When leading CIOs in the automotive industry discuss today’s IT strategies, they’re no longer primarily concerned with managing in-house infrastructures or cloud technologies. Rather, they focus on strategies designed to achieve technical supremacy in the cockpit. Of course, the underlying technologies are an important tool when it comes to market flexibility. They’re essential for the fast and flexible deployment of IT and telecommunications infrastructures, but it is precisely here that we’re now witnessing a shift in the IT supply chain as a direct result of these trends.

Eric Brabänder & Horst Haag discussing the impact of the digital transformation on the ICT value chain.

How will digital transformation impact corporate IT, especially in terms of network infrastructure and data centers?

Horst Haag:

As business lifecycles shorten, IT must adapt with speed and agility to meet changing demands.

As far as the end user or customer is concerned, it is irrelevant whether the required IT or telecommunications infrastructure is located and managed in-house or purchased from an external provider and hosted in the cloud. The IT services must tend to the end user quickly and do exactly what the user requires. That’s what the customer cares about most.

IT is not an internal supporting function anymore but will move to the core of the value chain of any organization as IT services will be a part of any product of digitized companies.

Thus, managing proprietary infrastructure takes a back seat to establishing and maintaining an efficient, end-to-end management of the IT supply chain. The entire approach to IT is shifting from “plan, build, and run” to “source, make, and deliver.” In terms of resources, these strategies demand a comprehensive service management capability that covers multi-cloud environments.

Eric Brabänder:

Market intelligence firms, such as IDC, are talking about new roles in IT, including the IT service broker. Someone holding this position would pool individual elements from traditional IT, private cloud resources, outsourced IT, and external cloud services and combine them in various ways to satisfy specific business needs and present to the end user as an integrated solution.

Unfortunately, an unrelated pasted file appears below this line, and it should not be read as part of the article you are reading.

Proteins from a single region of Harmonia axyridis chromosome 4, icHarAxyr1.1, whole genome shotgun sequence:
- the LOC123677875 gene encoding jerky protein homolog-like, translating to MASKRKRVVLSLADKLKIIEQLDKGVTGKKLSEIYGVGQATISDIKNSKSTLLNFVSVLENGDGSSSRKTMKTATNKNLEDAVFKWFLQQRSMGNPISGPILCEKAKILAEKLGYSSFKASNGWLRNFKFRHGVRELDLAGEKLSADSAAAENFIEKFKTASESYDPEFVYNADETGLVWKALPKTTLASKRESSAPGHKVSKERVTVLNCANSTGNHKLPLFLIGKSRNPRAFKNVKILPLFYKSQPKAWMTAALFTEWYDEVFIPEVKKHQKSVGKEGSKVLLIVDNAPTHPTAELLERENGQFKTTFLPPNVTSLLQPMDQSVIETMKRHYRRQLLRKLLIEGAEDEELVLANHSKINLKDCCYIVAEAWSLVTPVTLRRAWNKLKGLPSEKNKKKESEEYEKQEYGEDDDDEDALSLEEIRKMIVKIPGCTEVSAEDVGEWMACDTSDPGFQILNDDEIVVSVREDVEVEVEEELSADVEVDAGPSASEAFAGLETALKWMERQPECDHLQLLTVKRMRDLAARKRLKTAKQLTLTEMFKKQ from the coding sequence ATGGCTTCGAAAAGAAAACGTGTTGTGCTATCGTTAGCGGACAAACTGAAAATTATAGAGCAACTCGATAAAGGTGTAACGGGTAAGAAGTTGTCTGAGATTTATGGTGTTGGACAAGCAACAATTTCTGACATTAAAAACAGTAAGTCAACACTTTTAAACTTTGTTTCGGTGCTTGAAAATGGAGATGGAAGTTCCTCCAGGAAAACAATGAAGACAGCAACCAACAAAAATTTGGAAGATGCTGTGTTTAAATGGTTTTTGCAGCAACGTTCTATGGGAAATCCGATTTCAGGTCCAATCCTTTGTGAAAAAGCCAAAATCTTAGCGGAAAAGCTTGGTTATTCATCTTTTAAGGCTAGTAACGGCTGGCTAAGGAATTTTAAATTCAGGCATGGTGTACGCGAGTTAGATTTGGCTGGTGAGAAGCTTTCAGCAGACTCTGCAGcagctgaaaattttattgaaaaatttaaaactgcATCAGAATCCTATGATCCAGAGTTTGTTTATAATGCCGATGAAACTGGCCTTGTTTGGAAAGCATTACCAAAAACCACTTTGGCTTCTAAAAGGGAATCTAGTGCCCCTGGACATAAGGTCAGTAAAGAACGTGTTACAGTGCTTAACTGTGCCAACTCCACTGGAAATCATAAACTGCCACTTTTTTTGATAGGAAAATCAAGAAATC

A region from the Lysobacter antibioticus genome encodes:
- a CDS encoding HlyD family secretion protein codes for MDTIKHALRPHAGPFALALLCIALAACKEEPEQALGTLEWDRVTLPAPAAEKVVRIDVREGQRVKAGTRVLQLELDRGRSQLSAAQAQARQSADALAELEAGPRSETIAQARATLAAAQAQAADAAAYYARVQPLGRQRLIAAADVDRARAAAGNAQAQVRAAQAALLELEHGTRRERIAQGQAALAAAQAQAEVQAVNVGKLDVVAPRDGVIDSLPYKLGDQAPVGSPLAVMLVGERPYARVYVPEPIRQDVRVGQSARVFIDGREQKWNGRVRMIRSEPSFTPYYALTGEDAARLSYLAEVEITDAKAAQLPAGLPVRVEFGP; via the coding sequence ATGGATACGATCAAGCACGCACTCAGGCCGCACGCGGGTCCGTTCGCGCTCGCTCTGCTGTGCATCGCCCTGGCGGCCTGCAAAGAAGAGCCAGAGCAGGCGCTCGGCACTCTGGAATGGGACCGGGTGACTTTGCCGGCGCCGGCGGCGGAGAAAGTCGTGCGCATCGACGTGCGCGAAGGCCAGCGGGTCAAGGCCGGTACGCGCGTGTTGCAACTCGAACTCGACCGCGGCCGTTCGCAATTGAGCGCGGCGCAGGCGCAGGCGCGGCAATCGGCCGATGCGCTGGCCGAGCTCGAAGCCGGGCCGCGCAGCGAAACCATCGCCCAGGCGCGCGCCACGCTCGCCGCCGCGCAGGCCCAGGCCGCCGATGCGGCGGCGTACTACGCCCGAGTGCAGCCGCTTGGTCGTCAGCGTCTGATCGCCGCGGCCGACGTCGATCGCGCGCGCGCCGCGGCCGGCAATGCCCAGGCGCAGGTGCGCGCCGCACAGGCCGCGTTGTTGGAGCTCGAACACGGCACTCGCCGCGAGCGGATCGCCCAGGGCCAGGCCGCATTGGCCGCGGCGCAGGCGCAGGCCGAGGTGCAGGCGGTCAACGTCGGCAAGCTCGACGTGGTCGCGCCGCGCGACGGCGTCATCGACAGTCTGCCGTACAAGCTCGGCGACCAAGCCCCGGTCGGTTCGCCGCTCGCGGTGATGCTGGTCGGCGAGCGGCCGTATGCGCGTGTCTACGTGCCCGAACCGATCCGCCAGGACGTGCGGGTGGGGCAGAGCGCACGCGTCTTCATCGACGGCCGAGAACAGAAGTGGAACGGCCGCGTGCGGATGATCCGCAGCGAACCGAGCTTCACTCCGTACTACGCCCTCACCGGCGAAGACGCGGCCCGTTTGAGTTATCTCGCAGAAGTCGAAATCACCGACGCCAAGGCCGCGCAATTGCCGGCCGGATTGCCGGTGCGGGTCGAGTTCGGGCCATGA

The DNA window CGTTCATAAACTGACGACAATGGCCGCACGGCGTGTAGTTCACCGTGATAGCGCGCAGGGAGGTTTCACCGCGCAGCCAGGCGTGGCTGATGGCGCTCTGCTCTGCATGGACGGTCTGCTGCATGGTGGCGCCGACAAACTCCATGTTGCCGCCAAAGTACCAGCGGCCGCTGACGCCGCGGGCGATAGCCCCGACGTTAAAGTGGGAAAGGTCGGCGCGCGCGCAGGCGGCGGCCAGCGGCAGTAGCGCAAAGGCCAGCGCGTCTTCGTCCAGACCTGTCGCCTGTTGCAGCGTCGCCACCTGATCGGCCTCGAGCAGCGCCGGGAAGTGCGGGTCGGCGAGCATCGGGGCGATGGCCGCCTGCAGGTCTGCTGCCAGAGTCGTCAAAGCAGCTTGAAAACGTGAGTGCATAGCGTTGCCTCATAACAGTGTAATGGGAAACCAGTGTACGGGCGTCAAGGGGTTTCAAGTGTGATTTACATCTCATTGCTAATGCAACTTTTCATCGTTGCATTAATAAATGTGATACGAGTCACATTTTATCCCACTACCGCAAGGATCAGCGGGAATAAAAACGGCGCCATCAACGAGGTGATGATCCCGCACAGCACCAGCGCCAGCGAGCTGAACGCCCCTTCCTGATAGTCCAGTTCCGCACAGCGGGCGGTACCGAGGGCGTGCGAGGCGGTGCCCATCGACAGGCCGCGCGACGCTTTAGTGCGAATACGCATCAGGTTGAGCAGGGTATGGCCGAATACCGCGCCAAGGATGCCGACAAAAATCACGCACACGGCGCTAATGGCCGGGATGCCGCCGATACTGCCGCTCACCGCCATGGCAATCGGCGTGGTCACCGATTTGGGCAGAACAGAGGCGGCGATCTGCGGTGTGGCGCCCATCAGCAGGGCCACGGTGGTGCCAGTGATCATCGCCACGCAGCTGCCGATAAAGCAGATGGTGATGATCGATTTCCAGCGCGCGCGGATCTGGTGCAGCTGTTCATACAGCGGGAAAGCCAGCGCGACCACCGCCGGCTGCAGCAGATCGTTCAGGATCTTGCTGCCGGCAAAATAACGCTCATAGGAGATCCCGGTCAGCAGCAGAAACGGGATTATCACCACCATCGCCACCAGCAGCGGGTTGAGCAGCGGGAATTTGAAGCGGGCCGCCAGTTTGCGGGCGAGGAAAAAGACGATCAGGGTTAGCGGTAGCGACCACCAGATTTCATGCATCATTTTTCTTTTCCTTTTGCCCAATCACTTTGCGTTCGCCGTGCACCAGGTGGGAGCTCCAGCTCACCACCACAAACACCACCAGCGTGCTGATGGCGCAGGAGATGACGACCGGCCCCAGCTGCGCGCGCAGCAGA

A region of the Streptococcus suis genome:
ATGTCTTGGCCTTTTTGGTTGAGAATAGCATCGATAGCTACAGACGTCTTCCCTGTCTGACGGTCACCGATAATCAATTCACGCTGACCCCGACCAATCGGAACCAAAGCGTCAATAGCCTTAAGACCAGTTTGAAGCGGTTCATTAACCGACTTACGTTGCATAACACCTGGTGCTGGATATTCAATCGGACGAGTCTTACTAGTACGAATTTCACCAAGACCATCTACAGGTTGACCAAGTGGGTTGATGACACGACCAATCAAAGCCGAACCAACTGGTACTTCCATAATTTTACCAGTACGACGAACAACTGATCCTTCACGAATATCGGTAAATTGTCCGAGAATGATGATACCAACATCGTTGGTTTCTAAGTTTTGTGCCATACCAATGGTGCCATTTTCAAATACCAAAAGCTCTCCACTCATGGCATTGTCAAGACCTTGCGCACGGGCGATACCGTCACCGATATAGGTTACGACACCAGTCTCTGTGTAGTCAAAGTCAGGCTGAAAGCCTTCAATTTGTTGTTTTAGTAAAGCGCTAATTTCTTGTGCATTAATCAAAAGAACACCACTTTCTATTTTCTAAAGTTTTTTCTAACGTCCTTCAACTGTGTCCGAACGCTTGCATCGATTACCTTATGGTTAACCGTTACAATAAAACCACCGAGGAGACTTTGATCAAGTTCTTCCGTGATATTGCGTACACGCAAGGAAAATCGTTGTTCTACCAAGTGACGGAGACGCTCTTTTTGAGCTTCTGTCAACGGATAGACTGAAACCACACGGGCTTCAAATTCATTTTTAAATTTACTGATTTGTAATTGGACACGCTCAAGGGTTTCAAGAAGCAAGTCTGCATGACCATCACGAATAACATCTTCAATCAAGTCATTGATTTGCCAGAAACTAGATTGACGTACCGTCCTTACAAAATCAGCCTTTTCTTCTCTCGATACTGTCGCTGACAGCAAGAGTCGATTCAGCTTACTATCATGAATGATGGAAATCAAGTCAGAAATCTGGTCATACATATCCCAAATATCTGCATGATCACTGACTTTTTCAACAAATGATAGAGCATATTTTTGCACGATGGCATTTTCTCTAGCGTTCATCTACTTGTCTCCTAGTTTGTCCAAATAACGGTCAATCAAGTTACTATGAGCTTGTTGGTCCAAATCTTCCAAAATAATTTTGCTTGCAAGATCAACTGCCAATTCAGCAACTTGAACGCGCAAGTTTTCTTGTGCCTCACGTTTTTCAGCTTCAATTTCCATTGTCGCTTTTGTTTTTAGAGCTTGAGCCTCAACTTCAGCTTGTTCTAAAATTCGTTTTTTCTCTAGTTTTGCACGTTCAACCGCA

That is one thing that will remain the same despite all the changes in market conditions and technology, for example, the clear definition of services exchanged between all participants in the IT and telecommunications supply chain – regardless of whether the required infrastructure is owned and operated by the service provider or sourced externally.

What sort of projects or strategies should IT managers initiate to ensure their company keeps pace with digital transformation and retains its competitive edge?

Horst Haag:

It’s obviously important that companies understand the impact new technologies have on their business model, so they can respond accordingly by allowing CIOs and CTOs greater input into overall strategic planning.

To rapidly implement the required changes, managers should also initiate strategic projects that provide them with the processes, methods, and tools they need to manage their IT supply chain effectively. The fact that many organizations are not yet in that position is something we learned from a prospective client.

In his role as IT Infrastructure and Operations Management Leader, he explained the following: “I can provide a private cloud for you in 5 minutes – just give me 100 days’ notice!”

ICT providers have to change their processes from a project-oriented, build-to-order approach where you plan, build and run each individual service for a customer. Instead they should shift toward an industrialized ICT factory approach involving a standardized and modularized ICT production line to provide customizable, pre-defined services to your customer. This change is important for ICT providers to increase their time-to-market to support new business models, improve their agility, and shorten their time-to-deliver.

Therefore, having roles, methods, and tools for structuring and describing these IT services is important. Specific methodologies, such as the bE_Method from bluEDGE, or new architectural strategies, such as the use of micro-services, can promote and support the IT change process. We’re observing an increasing number of projects of this kind among clients who are prepping their IT organizations. These projects are of strategic importance for larger clients and are initiated and sponsored by the respective CIO.

This is the first part of a two-part series focusing on digital transformation and its impact on information technology. In the next post, Haag and Brabänder discuss the current state of the ICT industry in the wake of digitization and how FNT Software’s product line is helping enterprises and service providers keep pace with IT change.